Auschwitz began as a concentration camp, meant for enemies to the Reich and prisoners of war, but it soon became a death camp. As Luci put it ‘this is basically what would happen if we started to farm humans’. The Nazis wasted nothing. Hair was shaved and woven into cloth, ashes used for fertiliser, gold teeth melted and each possession categorised and most sold. There are rooms containing just pots and ceramics, the prized possessions people could not leave behind, another dedicated to the shaving brushes, toothbrushes and hair brushes, one just to shoes. So many hundreds of shoes…mainly brown, but the odd red sandal, blue heel, or black boot. The display was beyond comprehension, a long corridor with great mounds of shoes behind glass on either side…yet this was just 5% of the collection. Five percent.
The majority of the gas chambers were destroyed in the days before liberation, so there’s not much left in the way of evidence, but what is there is enough to chill your blood. We entered a concrete room, with scratched walls, adjacent to one which housed a number of giant furnaces. This was the first gas chamber, where they experimented with the chemicals and formulas to get the most efficient dose. It was nothing compared to the one we saw in model form, which could hold up to 2000 people at any one time. The completely crazy thing is that these people (at the start at least) believed they were safe. They believed they were being relocated, rehoused, and that this was part of the process. A shower and medical inspection to check they were healthy. Although even by the firing wall there were bathrooms where prisoners were forced to strip before being taken outside. Everything was so efficient, so calculated. So cold.
A free shuttle bus takes you from Auschwitz 1 to Auschwitz 2, where over 200,000 people would have lived at any one time. Each and every building was constructed by the prisoners themselves, and in fact construction in the camp ceased only one month before the liberation.
Imagining how cold, dirty and rat infested these places must have been it is impossible to imagine how people survived. The fact that there are drawings on the walls…these people must have had an incredible spirit and willpower to go on. Each extra day of life was a mini revolution against those who wanted them dead.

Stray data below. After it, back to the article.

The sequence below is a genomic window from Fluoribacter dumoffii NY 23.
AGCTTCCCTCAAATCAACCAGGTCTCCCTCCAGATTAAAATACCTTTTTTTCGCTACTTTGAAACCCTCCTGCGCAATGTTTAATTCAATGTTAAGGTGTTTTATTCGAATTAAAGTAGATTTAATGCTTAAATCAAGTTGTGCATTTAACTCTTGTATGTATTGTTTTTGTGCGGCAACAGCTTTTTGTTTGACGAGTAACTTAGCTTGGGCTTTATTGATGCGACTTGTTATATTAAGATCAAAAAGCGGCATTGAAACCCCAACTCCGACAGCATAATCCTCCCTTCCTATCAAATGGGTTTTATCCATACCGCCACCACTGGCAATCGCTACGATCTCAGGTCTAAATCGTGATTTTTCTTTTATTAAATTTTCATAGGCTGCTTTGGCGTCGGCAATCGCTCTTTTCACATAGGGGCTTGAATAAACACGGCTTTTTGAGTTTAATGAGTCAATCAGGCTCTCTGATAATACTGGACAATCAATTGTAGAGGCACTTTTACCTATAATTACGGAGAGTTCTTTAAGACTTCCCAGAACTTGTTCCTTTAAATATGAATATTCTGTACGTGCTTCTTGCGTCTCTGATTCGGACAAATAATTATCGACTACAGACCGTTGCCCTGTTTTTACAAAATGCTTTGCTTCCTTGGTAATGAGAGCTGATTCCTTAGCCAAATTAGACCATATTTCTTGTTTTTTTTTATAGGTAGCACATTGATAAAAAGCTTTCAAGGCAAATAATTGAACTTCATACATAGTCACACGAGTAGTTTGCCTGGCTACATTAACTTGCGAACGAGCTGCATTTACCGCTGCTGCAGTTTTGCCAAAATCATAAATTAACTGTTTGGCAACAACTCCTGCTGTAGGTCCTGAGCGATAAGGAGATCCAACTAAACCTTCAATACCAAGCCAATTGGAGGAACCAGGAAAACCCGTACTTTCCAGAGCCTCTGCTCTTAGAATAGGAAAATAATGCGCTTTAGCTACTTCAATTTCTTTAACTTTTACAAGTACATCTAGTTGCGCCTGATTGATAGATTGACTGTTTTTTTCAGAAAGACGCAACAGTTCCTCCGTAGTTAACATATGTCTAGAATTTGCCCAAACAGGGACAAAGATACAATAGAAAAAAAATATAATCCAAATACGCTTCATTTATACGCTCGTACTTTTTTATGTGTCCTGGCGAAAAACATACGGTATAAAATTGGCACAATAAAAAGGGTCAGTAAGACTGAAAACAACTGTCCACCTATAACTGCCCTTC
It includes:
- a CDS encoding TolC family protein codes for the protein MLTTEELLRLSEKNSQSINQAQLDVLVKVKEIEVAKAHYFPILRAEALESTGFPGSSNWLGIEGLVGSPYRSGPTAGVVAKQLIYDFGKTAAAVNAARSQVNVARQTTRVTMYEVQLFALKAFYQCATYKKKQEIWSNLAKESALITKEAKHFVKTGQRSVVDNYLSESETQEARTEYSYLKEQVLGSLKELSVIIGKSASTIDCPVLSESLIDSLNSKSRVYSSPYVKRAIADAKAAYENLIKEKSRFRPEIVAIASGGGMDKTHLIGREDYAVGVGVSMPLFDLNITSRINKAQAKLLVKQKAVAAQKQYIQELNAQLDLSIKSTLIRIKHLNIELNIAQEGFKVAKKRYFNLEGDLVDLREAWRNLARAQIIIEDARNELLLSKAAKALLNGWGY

Halfway up the tracks an abandoned carriage offers some context to the conditions most people arrived here in, with each carriage apparently holding up to 70 people. The first stage of selection was to segregate the men from the women and children, before they were then split into those who could work, and those who could not. The latter…anyone elderly or infirm, anyone young or mothers with young children, were sent away instantly, the others were sent to be registered…their belongings taken and a number tattooed on their bodies.
On liberation day it is said the guards disappeared by 11am, but none of the prisoners moved. Would you? When you had seen so many shot and killed? Perhaps this was another trick. It wasn’t until 3pm, when the first Americans and Red Army soldiers arrived that they allowed themselves to believe it was over. We saw photos of survivors who weighed around 25kilos when liberated. Those too weak to make the march to freedom.
I’m glad I came, that I can now at least comprehend the size and brutality of this place. It was so cold, even on a sunny day in spring, with heaters on…what must it have been like in midwinter? How bleak. I would like to come back again and visit with a guide who could offer more context to the exhibits and stories behind the photos and faces we saw.
Even after the bus journey home we were in need of quiet contemplation time that evening, before our night train to Budapest. We decided to visit the Jewish quarter, and soon found ourselves in a funky bar enjoying a vodka (or two…ok, maybe four).
The incredible stories of survival, revolution and strength I have seen and read today will stay with me for a long long time to come. So to each and every one who died, lived, lost or remembers…I say nastrovia. Bottoms up.